and interprets these sentiments. The kaleidoscopic movement with its fresh,
open-air quality and robust humour is very well evoked. (One is tempted to
imagine, in parts, wide expanses of flat Danish coastline and the big skies
that Nielsen knew and loved, simple everyday rural scenes and the struggles
of those that work the land together with more relaxed village dance and
fairground celebrations). Schønwandt's reading has great rhythmic
flexibility and drive and the wide perspectives, courtesy of the decapo sound
engineers, exposes many interesting little details and nuances.
The second movement, which Nielsen describes as "
the purest idyll,
and when the human voices are heard at last, it is only to underscore the
peaceful mood that one could imagine in Paradise before the Fall of our First
Parents, Adam and Eve." Indeed Schønwandt's paradise is idyllic with
the hymn-like string melodies, first in mid then upper registers, are beautifully
articulated. The entry of tenor and soprano ppp is nicely contrived
too and their attractively timbred voices are well distanced and blend together
and with the orchestra very well. I wonder if the ominous horn calls towards
the close of this movement presage The Fall? Nielsen described his third
movement as "
a thing that cannot really be described, because both
evil and good are manifested without any real settling of the issue." The
music is, unsurprisingly, enigmatic but spirited and colourful. The finale
according to Nielsen "
is perfectly straightforward: a hymn to work
and the healthy activity of everyday life, but a certain expansive happiness
about being able to participate in the work of life and the day and to see
activity and ability manifested on all sides around us." Schønwandt,
accordingly gives us a warm affectionate reading full of the simple dignity
of every day living. The music is much like that of the opening movement
and the Danish players respond with great enthusiasm working up to a most
glorious final peroration.
Symphony No. 5 conducted by Douglas Bostock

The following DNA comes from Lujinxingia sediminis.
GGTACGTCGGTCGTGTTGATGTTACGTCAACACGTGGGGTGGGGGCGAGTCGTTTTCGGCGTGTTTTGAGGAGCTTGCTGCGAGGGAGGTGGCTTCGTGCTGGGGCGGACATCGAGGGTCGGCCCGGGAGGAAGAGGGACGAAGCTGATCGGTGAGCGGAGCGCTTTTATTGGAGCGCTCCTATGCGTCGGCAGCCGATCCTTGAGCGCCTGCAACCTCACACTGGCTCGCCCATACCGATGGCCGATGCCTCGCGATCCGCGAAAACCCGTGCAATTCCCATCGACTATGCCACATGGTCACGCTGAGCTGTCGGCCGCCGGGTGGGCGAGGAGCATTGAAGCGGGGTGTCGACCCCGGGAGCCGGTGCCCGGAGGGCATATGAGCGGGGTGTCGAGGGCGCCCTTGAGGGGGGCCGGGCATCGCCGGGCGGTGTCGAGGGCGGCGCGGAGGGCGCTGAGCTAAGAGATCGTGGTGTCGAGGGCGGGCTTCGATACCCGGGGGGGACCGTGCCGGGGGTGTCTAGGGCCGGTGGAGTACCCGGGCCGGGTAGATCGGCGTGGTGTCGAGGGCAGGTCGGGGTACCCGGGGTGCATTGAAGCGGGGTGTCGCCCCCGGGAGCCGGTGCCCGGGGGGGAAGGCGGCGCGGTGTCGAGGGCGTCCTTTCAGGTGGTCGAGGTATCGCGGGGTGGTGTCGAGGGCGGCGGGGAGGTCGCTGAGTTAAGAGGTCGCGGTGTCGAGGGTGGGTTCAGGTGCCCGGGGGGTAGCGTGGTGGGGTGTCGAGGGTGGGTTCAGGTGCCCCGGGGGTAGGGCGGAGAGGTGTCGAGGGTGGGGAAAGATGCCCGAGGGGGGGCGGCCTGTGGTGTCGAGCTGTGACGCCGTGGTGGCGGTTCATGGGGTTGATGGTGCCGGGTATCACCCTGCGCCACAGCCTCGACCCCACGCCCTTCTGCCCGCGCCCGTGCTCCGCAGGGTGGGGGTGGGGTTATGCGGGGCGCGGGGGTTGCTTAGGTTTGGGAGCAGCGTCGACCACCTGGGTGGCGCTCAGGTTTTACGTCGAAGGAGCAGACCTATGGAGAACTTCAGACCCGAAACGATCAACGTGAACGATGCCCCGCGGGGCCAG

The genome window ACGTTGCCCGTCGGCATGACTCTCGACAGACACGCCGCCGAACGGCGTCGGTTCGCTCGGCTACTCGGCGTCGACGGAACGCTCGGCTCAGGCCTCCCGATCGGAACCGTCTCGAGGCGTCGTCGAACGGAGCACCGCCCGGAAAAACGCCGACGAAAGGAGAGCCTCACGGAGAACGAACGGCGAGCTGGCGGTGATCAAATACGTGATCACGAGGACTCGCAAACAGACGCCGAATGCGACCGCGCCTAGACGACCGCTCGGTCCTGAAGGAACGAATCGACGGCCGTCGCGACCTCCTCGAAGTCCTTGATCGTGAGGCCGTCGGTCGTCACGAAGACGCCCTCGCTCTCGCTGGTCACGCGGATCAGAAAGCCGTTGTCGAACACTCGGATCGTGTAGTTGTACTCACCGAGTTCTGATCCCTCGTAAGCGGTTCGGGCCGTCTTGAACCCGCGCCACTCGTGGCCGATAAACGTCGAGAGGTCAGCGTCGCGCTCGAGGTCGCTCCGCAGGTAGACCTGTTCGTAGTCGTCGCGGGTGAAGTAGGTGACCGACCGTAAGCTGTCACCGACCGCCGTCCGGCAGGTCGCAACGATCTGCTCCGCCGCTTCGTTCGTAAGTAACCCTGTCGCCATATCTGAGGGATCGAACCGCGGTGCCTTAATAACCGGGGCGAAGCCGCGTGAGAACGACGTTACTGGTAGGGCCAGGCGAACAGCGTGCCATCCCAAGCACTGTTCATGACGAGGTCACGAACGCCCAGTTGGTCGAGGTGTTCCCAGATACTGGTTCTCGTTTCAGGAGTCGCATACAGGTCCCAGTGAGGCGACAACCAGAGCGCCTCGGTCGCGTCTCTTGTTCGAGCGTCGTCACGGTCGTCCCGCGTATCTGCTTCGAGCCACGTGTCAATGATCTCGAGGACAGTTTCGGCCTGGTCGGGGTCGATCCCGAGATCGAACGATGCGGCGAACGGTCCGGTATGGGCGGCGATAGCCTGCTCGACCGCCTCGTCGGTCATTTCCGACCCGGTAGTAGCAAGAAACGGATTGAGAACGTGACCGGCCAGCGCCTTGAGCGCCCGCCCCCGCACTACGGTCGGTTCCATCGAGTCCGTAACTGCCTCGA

The interesting point about Bostock's recording is that it claims to follow
the pattern set by the new and complete musicological yet performance-orientated
edition of Carl Nielsen's music that was commenced in 1994. The changes affecting
the Symphony No. 2 were relatively minor compared to those of the Fifth Symphony
so that the perception of this performance can be somewhat different from
those which have previously been familiar. Apparently, Emil Telmányi
and the conductor Erik Tuxen had not only corrected obvious mistakes, they
had also made revisions to the instrumentation, dynamics and articulation.
Thus, this new recording is claimed to be the first one in recording history
of the original score without errors and additions.
By the time he reached his Fifth Symphony, Nielsen realised that the
'straightjacket' imposed by the form of the standard four movement symphony
was inhibiting his creativity. He therefore opted for a two-section symphony
divided into approximately equal lengths. The opening section, however, has
a definite division between Tempo giusto and Adagio non troppo. The second
section, which covers a lot of varied ground, is marked Allegro/Presto/Andante
un poco tranquillo/Allegro (tempo I).
Bostock commences with a most atmospheric opening before the entrance of
those distinctive snare drum, timpani and triangle figures that give this
movement so much character and impetus. What an extraordinary sound world
this is with its unusual string passages sometimes chirping or chiming, sometimes
whirling; and those peculiar woodwind motifs. Bostock creates a contrasting
ethereal beauty in the early part of the Adagio with its intriguing,
tantalisingly obtuse use of a mix of quasi-fugal and canonic material. The
serene mood is rudely shattered with the extreme violence of the war-like
second section which leads to a huge heroic peroration before the music subsides
back to something of serenity with the lovely clarinet solo that closes the
movement. [All due credit should be given to Nicholas Cox (clarinet) and
to Graham Johns (side drum.)] Bostock maintains his energetic forward propulsion
through his most persuasive second section commencing with whirlwind opening
pages. Once more he nicely contrasts the ethereal with the violent. [Nielsen
although not assigning a programme to this symphony had written the motto
"Dark sleeping forces/Awakened forces" but later retracted this 'revelation'].
Nevertheless, Bostock seems to have taken Nielsen at his original word for
through much of this movement Bostock creates a nightmarish landscape populated
by the most grotesque figures, giving the impression that the hounds of hell
have been unleashed.
All in all an impressive start for both these new Nielsen Symphonies cycles.
I look forward to hearing the next instalments with keen anticipation.
Ratings: Performance -